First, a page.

Most of NYC's sewers are combined sewers, meaning they collect both sewage from buildings and stormwater runoff from the streets in a single pipe and carry it all to a wastewater treatment plant. During times of significant rainfall or snowmelt, however, the increased volume of runoff entering the sewer can exceed the capacity of the system. In order to prevent a backup, the excess (including untreated sewage) is dumped directly into area waterways.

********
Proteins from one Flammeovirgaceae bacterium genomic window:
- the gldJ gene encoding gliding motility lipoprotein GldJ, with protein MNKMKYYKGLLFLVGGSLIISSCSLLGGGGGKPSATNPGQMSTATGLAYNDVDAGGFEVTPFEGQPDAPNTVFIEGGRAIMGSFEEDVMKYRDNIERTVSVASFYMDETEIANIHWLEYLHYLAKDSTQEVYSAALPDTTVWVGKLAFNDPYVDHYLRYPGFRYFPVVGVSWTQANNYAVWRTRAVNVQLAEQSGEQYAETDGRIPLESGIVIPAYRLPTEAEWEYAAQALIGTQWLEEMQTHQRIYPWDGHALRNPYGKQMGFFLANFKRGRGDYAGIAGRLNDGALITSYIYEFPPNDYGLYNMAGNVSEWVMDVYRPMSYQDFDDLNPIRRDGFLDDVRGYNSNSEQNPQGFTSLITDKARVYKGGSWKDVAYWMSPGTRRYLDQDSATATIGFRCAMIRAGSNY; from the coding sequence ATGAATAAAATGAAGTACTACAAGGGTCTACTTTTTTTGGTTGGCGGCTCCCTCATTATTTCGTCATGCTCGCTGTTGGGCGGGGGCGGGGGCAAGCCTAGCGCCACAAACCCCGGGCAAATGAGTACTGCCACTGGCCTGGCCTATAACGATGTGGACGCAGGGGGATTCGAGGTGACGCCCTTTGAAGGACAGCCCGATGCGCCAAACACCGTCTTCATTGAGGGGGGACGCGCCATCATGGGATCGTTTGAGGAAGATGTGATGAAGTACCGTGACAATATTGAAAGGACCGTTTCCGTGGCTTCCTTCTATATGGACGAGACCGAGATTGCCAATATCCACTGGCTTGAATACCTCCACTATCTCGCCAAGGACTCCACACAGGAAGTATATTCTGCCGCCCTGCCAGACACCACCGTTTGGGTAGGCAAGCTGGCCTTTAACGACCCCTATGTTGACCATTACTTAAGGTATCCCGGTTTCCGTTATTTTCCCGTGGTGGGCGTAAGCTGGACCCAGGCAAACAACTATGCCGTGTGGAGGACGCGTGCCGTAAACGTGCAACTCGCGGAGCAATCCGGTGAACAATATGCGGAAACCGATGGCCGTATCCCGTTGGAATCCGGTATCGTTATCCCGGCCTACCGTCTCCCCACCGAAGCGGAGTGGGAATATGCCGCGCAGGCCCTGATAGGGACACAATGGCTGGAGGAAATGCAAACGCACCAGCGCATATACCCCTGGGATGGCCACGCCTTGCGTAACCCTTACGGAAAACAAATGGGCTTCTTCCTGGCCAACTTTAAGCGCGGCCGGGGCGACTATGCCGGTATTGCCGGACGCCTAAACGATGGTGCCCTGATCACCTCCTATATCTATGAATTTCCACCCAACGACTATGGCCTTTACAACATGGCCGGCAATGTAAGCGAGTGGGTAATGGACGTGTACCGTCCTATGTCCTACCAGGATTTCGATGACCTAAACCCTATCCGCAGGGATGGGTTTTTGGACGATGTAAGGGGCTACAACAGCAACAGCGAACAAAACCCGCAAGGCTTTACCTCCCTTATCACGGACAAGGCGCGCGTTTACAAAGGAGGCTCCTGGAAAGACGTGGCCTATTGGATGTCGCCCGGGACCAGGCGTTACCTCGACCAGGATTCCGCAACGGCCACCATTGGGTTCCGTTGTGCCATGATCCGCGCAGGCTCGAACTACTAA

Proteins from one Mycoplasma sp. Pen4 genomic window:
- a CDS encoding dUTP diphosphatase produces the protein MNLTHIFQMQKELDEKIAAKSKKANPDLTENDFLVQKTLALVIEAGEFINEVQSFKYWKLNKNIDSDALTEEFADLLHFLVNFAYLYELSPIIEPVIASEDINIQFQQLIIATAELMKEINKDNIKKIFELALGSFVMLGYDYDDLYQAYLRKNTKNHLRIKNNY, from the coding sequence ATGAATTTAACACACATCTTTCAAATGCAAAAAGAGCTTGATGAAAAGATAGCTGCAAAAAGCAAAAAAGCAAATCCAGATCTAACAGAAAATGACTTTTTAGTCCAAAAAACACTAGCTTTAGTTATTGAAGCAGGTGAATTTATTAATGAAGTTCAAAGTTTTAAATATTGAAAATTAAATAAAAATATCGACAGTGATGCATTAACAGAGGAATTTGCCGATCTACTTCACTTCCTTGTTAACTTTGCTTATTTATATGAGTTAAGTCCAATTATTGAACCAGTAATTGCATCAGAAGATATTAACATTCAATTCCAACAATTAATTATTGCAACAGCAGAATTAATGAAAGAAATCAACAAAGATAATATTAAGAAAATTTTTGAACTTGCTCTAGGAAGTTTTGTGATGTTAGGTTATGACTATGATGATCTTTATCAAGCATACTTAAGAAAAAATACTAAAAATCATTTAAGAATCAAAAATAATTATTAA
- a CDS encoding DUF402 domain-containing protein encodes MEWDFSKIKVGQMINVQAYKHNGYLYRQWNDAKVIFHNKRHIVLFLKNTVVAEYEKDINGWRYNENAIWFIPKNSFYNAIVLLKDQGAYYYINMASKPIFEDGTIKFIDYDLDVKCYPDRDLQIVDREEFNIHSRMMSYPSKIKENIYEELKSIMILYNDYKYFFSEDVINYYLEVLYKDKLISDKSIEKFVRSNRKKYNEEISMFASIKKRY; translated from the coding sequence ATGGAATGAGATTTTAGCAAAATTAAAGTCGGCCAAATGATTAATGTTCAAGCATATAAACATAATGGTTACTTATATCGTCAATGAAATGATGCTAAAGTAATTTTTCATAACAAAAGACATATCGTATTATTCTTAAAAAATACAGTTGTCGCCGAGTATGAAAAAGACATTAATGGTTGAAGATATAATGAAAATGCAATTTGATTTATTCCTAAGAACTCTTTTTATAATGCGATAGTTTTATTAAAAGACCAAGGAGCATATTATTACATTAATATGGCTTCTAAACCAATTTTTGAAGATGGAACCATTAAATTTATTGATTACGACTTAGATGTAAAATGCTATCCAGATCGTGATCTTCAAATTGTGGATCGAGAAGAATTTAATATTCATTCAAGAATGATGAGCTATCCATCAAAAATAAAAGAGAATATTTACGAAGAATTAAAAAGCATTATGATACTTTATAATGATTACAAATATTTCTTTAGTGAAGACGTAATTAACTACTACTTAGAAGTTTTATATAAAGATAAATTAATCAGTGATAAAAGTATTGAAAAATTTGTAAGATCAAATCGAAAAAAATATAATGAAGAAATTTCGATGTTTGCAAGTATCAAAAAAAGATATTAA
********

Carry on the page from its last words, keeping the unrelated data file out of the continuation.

Some areas of the city, however, like almost all of southeastern Queens, have two separate sewer systems: one that carries sewage from buildings to a treatment plant and one that channels stormwater runoff directly to a local waterway. This prevents heavy volumes of runoff from overloading the treatment system and causing sewage overflows, but it also means that any pollutants in the runoff will be discharged into the city's waterways without treatment. Hence the warning on the storm drain above, which I assume was painted pink to call further attention to its message. (Other nearby storm drains were painted bright colors as well. Also, if you're wondering what the green and white dots are, here's your answer.)